Good afternoon. Here’s the latest news you need to know in Chicago. It’s about a 5-minute read that will brief you on today’s biggest stories.
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Fewer Chicagoans shot, killed this year — but fears of uptick in violence persist as summer looms
Following Chicago’s deadliest year in decades, the number of people shot and killed in the 15 communities targeted in Mayor Lori Lightfoot’s signature anti-violence plan has fallen by 26% ahead of the historically brutal summer months — a pivotal stretch in what she has described as a “make-or-break year” for lowering crime.
This year’s drop marks a promising trend and accounts for much of an overall citywide reduction in shootings and homicides, though the city has experienced jarring spates of violence when the weather has warmed. Lightfoot and members of her administration have nevertheless begun touting and taking credit for the downtick, which experts believe is premature.
Launched in the summer of 2020, the “Our City Our Safety” initiative looks to flood the most dangerous communities with new resources, from violence intervention programs to help with jobs, housing and health. The mayor has framed it as an “all-hands-on-deck” approach to violence prevention, with the city taking cues from its COVID-19 response by pulling together various agencies and outside partners to deliver services.
Through last Sunday, the targeted communities on the South and West sides saw a 19% decline in homicides and a 28% drop in non-fatal shooting victims from the same time last year, according to a Sun-Times analysis. Across the city, those numbers have fallen 7% and 17% respectively, accounting for a 15% overall drop over the same period.
But crime experts say taking credit for the downtick is premature.
A more simple explanation for the downtrend, according to Wesley Skogan, a Northwestern University professor who specializes in crime issues: The weather has been unseasonably crummy this year.
When temperatures rose into the 80s during one weekend last month, Skogan noted there was “a horrific round of shootings.” Then on Monday, as temperatures jumped again, at least 12 people were shot across the city, two of them fatally.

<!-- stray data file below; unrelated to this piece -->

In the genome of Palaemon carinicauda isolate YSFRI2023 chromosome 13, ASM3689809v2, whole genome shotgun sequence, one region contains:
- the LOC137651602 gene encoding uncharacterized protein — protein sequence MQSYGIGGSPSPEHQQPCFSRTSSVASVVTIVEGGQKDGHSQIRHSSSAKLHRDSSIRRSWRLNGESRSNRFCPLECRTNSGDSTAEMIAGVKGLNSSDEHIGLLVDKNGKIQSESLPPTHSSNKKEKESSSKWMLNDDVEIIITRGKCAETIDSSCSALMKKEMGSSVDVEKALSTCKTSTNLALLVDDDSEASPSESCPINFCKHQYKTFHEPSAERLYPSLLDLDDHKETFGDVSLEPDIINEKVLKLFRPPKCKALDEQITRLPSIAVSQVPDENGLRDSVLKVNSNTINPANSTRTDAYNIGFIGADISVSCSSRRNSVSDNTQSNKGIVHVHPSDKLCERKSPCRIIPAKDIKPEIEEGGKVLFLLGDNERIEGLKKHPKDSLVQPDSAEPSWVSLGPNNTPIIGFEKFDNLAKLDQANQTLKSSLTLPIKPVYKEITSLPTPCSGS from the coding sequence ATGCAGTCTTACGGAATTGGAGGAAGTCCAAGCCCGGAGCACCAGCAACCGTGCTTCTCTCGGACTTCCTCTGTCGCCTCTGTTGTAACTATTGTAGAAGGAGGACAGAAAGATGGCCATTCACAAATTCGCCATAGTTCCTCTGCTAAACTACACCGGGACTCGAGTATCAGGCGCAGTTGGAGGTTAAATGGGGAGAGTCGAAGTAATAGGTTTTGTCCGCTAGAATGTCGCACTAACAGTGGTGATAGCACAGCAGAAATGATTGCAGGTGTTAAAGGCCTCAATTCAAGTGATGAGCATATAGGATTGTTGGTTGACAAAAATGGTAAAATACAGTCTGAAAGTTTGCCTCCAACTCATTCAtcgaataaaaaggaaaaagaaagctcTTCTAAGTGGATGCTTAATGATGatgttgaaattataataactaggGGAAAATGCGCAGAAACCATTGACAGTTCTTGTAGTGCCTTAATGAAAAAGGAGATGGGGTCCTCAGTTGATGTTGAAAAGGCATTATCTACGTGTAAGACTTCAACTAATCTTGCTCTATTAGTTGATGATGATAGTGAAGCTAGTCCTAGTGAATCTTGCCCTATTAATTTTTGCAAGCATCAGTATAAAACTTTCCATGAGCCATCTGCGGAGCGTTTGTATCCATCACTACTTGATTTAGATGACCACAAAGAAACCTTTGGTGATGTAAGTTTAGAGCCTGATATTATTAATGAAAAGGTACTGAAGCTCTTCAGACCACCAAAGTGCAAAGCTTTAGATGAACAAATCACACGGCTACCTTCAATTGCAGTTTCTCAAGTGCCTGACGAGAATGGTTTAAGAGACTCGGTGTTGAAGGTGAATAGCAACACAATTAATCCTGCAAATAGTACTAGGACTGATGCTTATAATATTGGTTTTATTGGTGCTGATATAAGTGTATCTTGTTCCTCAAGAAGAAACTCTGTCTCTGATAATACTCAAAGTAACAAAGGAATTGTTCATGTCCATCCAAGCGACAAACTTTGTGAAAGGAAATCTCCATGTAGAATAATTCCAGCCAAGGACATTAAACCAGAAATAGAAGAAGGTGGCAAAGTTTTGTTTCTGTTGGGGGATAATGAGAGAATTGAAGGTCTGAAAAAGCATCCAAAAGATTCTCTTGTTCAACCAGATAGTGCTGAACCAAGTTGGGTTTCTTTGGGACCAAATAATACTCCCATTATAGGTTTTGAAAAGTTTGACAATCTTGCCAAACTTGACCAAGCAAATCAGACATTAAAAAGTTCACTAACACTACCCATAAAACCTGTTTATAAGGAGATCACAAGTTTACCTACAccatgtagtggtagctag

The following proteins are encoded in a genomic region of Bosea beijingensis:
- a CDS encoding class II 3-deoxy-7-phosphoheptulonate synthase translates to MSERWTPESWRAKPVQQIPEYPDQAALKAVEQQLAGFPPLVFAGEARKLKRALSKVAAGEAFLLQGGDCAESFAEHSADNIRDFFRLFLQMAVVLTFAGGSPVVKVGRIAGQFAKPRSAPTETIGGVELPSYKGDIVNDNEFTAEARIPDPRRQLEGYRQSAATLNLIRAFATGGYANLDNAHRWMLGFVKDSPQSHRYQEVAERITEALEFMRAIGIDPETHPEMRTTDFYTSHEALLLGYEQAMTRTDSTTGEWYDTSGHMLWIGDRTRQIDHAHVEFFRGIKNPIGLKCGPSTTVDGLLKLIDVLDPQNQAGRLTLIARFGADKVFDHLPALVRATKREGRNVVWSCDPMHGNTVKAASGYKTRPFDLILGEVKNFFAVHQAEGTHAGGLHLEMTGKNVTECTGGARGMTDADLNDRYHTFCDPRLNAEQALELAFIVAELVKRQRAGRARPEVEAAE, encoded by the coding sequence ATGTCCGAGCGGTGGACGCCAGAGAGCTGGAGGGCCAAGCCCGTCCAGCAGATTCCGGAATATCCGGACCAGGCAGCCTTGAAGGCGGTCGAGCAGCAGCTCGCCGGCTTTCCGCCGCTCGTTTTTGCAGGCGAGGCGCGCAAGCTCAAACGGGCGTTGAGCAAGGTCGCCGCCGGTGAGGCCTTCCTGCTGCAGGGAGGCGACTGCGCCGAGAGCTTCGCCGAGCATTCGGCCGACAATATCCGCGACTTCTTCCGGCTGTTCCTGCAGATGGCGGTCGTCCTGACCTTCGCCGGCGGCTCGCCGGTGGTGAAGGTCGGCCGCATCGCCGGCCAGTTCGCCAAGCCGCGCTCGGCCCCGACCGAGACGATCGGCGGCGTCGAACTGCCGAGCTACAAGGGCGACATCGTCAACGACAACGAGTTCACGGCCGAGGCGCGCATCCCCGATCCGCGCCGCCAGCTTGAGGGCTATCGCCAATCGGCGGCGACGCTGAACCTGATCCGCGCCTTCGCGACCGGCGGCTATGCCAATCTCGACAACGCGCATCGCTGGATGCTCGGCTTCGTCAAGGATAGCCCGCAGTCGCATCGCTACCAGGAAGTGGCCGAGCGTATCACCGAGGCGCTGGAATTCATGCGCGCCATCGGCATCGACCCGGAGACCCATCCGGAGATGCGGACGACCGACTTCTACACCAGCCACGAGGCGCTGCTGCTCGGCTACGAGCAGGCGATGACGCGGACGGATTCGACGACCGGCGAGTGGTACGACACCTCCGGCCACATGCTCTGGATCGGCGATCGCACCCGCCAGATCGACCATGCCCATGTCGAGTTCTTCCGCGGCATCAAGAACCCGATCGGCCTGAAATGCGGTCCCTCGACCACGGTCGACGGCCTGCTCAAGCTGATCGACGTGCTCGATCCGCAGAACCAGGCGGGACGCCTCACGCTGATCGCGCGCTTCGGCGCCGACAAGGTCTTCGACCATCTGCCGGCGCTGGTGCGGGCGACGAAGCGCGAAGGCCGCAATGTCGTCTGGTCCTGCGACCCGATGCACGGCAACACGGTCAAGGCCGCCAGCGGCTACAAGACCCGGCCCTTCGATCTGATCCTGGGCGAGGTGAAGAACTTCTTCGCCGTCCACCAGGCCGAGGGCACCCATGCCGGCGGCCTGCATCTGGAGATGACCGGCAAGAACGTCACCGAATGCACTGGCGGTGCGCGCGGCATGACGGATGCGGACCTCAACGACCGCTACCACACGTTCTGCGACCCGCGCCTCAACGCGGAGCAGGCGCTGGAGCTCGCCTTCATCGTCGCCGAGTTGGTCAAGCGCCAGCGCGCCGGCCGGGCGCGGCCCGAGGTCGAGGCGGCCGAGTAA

City officials say they are now preparing for the looming summer months.
Tom Schuba and Andy Boyle have more on the city’s response to violence here.
More news you need
- Ken Griffin, founder of Citadel, and businessman Michael Sacks today gave millions in seed money for two academies at the University of Chicago to train police leaders and people who run violence-interruption groups. The two U. of C. academies will offer six months of training.
- R. Kelly’s Chicago trial on charges of child pornography and obstruction of justice appears set for Aug. 1 after his new defense attorney failed to persuade a judge to delay it for three months. Kelly’s new attorney, Jennifer Bonjean, said she needs more time to review documents in the case.
- A deal has been struck on a new Chicago City Council ward map that will keep the decision from ending up in the hands of voters in the form of a June referendum. Under the deal, which still must be cemented by a City Council vote next week, the map will create 16 Black majority wards and 14 Latino majority wards, according to Ald. George Cardenas.
- DePaul University’s board of trustees Tuesday named Robert Manuel to become the 13th president of the nation’s largest Catholic university. Manuel, who has been president at the University of Indianapolis since 2012, will succeed A. Gabriel Esteban, who last year announced plans to step down this spring.
- Lecturers and adjuncts at the School of the Art Institute of Chicago said today they are organizing a union, adding to the labor activism among employees at the allied institutions. The nontenure-track faculty issued a letter announcing their plans to affiliate with Council 31 of the American Federation of State, County and Municipal Employees.